- Who we are
- What We Do
- Success Stories
- News & Events
- Contact us
Industry’s pioneer in IT software, Infrastructure solutions and Services.
Complex software and robust hardware are combined in advanced robotics, which uses smart sensor technologies to interact with the physical environment. Advanced robotics is utilized in industrial facilities that occasionally operate round-the-clock without human supervision in Industry 4.0.
As of 2017, there were 2.5 million industrial robots in use globally, according to the International Federation of Robotics. Industrial robots come in various designs, including collaborative robots, selective compliance assembly robots, automated guided vehicles, and articulated robots.
Manufacturing is being impacted by advanced robotics. As a result of digitization and the expansion of the use of cutting-edge computing technologies like artificial intelligence (AI), manufacturing processes are becoming more complicated and broad in scope.
Advanced robotics applications are being employed more frequently to help streamline and simplify initiatives. More automation is required in this new, more challenging operational environment.
The sections below provide further details about the role of advanced robotics in the increasingly evolving tech-driven world.
The Employment Landscape and Advanced Robotics
Traditional labor will continue to change into robotically optimized labor in the future. It is still being determined whether or not highly-developed robotics will eventually replace manufacturing jobs.
By creating possibilities that need a variety of skill sets, robotics can also positively alter the job market.
Companies search for strategies to further develop talent in response to the shifting manufacturing environment and anticipate future company needs.
To help prepare students for the changing skill requirements in advanced robotics and digital engineering, RGBSI recently opened a robotics training facility at Goodwin College called the “RGBSI Robotics & Automation Center.”
How Do Advanced Robotics Fit into Industry 4.0?
The factory of the future, or Industry 4.0, uses advanced robotics to boost efficiency by replacing manual activities and completing them more quickly. One illustration is the assembly of flexible pieces.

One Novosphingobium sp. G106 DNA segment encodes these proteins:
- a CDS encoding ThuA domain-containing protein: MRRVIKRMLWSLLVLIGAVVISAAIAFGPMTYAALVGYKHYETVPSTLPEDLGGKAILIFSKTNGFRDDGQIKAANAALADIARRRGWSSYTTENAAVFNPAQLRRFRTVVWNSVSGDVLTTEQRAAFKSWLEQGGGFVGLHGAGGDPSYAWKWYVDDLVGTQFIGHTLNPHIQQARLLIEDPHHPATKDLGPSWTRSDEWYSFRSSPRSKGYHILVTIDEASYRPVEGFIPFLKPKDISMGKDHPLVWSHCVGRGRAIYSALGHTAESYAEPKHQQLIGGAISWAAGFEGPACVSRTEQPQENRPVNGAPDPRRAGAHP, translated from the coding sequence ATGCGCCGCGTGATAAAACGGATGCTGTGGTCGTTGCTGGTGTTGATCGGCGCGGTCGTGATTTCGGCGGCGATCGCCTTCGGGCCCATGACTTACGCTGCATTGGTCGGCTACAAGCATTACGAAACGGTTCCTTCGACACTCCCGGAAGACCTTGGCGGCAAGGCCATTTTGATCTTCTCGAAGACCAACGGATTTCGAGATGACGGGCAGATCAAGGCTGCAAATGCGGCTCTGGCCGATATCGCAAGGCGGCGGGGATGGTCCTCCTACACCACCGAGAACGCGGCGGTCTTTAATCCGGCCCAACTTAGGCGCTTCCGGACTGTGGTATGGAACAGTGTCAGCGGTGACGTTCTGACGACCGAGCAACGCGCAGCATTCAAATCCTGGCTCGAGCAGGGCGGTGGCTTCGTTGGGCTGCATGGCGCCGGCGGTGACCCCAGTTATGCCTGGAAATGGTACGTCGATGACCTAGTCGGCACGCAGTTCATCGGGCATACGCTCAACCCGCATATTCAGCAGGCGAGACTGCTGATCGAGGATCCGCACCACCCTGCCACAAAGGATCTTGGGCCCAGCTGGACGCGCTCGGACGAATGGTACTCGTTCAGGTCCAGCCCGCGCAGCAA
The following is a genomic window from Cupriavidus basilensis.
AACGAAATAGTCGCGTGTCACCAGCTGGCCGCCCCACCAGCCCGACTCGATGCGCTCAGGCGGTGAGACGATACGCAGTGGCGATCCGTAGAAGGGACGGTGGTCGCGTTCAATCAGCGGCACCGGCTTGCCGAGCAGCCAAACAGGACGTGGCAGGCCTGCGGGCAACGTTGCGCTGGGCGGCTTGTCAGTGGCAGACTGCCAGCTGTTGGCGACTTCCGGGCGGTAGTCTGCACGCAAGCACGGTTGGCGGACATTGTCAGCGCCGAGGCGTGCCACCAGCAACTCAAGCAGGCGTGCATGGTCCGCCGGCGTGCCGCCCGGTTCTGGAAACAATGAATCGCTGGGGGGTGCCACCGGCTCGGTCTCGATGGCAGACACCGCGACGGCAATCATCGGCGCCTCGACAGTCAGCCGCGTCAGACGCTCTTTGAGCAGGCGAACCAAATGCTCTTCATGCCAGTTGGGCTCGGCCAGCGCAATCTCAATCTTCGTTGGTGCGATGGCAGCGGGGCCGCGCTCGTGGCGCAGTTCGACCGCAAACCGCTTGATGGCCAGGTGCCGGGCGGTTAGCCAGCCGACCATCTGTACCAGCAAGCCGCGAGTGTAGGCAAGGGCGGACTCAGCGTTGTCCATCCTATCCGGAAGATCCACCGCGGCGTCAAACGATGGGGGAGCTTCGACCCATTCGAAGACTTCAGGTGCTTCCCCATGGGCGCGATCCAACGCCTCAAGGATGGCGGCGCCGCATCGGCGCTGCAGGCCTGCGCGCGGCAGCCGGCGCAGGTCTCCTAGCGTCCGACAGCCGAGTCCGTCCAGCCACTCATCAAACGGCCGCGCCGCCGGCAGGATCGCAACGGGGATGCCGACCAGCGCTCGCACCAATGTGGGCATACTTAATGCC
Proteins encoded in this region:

Because they can alter and course-correct as protocols and processes change, sophisticated robots can accomplish this. In an industrial setting, conventional robots lack this level of versatility.
If methods or processes change, conventional robots on an assembly line must briefly stop for reconfiguration.
The usage of advanced robots also has the benefit of being simpler to set up and configure on an assembly line from the start of their implementation, which gives them an edge over ordinary robots. Advanced robots can also use simulator software to train them in various activities.
This is a desirable quality for businesses that use manufacturing systems that necessitate several adjustments throughout the production process.
Manufacturers increase quality, dependability, and precision by using technology to fill skill gaps on the assembly line. Additionally, they operate in dangerous areas more safely than their conventional robot counterparts.
When compared to more advanced robots, conventional robots are less safe for humans to operate. Many sophisticated robots actively perceive their surroundings using machine vision and intelligent sensor technology.
Due to digitizing manufacturing environments, production systems are more customizable, versatile, and adaptable. Manufacturers can now meet the rising demand for specialized goods and single-product variations thanks to advanced robotics.
It is evident that several factors influence the development of advanced robotics. The understanding of artificial intelligence and machine learning is increasingly allowing robots to operate autonomously. Also, the ever-growing demand for faster, more efficient, and more versatile robots in the industry is driving manufacturers to create ever more sophisticated machines.
Written by Daniele Paoletti